Freesat has launched a new electronic programme guide for a new range of broadband-connectable satellite boxes.The <free time> guide it offers many of the features offered by YouView, including the facility to catch up on programmes from the previous seven days through integration with the BBC iPlayer and ITV Player, with services from Channel Four and Five coming before Christmas. Freesat is a joint venture between the BBC and ITV, both of which are also partners in YouView. On the basis of a first-hand demonstration at the media launch in London, informitv was impressed, particularly since it seems to have been developed at a fraction of the cost of YouView.
The next-generation Freesat guide has been developed in less than eighteen months, since YouView was first announced.
While the recent media launch of YouView was a rather defensive affair, the press preview of the next generation Freesat box appeared altogether more confident.
The first of the next generation Freesat+ boxes with <free time> is from Humax, which is also producing the retail box for YouView. The Freesat version will be a little less expensive, priced at £279, with a £10 discount for pre-orders. It comes with 1 gigabyte of memory and 500 gigabytes of hard disk storage, with a terabyte version as an option. As with the Humax YouView box, it does not come with WiFi built in. Boxes from Sagemcom, Philips and Manhattan are expected to follow.
The <free time> system is based on widely adopted European open standards, including elements of OIPF, HbbTV, MHEG5 and HTML5. The HTML user interface appeared smooth and responsive. A companion app for smartphones and tablets to provide remote control and remote record features will be available in the future.
The new <free time> guide, designed by the agency Possible, is as intuitive as the recently launched YouView offering, if not more so. One innovation is a Now and Next view that shows a simple list of current and following programmes on channels, irrespective of their start times.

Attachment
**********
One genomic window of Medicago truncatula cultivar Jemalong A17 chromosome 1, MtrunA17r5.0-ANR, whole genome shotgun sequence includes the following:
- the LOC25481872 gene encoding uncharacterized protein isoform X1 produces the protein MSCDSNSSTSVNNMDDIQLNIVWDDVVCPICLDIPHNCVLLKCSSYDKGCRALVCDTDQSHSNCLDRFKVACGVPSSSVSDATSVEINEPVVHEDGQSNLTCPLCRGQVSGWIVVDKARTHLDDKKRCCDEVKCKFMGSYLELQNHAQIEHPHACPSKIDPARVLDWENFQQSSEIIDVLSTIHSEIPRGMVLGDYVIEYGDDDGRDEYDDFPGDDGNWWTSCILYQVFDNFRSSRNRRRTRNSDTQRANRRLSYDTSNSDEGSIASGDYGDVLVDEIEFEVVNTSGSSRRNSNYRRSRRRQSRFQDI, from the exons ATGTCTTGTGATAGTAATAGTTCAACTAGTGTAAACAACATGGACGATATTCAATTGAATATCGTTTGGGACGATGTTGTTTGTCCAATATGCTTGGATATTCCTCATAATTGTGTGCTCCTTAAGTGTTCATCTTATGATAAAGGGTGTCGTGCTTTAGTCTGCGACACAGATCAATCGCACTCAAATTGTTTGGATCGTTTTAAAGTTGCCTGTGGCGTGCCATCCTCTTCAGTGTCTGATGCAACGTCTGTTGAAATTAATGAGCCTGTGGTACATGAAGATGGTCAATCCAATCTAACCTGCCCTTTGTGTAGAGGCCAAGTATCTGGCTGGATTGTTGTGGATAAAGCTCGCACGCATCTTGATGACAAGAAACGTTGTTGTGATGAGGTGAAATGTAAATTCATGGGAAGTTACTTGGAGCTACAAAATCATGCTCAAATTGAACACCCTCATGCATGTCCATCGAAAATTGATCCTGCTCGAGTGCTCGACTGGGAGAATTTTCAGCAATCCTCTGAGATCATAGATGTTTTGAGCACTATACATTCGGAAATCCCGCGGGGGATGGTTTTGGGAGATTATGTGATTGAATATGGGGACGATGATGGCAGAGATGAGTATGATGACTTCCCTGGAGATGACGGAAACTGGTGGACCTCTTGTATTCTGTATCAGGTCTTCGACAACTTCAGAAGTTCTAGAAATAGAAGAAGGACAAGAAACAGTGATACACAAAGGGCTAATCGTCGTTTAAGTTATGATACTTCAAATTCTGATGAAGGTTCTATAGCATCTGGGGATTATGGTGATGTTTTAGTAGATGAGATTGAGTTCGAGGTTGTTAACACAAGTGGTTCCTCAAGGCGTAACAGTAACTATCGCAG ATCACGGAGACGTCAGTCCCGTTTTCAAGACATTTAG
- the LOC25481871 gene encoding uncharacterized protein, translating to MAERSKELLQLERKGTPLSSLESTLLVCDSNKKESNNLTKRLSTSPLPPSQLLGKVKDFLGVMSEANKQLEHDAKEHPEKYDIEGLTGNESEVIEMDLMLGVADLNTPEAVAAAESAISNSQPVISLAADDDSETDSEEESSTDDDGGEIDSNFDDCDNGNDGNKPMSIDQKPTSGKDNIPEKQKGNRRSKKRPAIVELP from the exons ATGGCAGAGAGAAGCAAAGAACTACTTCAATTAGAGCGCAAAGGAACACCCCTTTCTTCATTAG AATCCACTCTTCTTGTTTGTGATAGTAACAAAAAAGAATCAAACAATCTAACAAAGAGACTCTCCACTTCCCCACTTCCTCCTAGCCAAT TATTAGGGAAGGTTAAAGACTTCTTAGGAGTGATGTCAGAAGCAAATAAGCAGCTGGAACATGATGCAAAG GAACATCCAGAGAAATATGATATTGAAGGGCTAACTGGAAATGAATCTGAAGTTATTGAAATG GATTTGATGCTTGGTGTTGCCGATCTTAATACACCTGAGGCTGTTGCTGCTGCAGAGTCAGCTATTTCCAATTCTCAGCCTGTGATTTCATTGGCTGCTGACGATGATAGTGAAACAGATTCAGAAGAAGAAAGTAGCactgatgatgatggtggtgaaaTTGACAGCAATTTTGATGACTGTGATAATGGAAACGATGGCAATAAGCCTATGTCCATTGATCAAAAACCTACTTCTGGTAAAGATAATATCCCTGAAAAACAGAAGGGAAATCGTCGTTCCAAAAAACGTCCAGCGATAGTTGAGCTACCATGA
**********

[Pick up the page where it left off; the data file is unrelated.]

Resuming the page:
The backward guide provides a similar function to that promoted by YouView. It offers convenient access to previously transmitted programmes in the form of a list by channel of those that are available on demand. These are then launched in the online player of the respective broadcaster.
There is currently no form of recommendation based on viewing behaviour, although this could be presumably be added. There is a showcase feature providing promotion for editorially selected programmes
Although nothing has been announced or confirmed, it seems likely that commercial video on demand services from the likes of Netflix and LoveFilm could appear on the box in the future. It would be interesting to see if that will also include the NOW TV brand powered by Sky.
While the addition of subscription or pay-per-view services may undermine the proposition that Freesat is free once you have bought the box, they may go some way to satisfying those that may object to pay-television in principle but are willing to pay for the occasional movie or box set in practice.
“TV is a simple pleasure that technology can make even better, not more complicated,” said Emma Scott, the managing director of Freesat. “Our new boxes with <free time> give satellite viewers everything they get with freesat today and so much more in a single, simple and easy to use on screen guide.”
The <free time> sub-brand adds to the lexicon of Freeview, Freesat and YouView. One might imagine that it could even be applied to future Freeview terrestrial services. Where that leaves YouView is another matter. It certainly makes the YouView proposition harder to position.
It seems extraordinary that the BBC and ITV are currently backing Freeview, Freesat and YouView, to compete in the market, each with broadly similar but different standards and specifications and each with a slightly different strategic objective.
Freesat offers a competitive alternative to Sky for those satisfied with around 150 free-to-air television and radio channels available without subscription. It provides a tempting proposition to the million or so homes that churn out of Sky every year, particularly in a time of economic recession.
Over 2.5 million Freesat devices have been sold in the United Kingdom since it launched in May 2008, although that includes screens with the facility built in that may be connected to other services.
There are an estimated 14 million homes in the United Kingdom with a satellite dish. 10.28 million of them are Sky homes.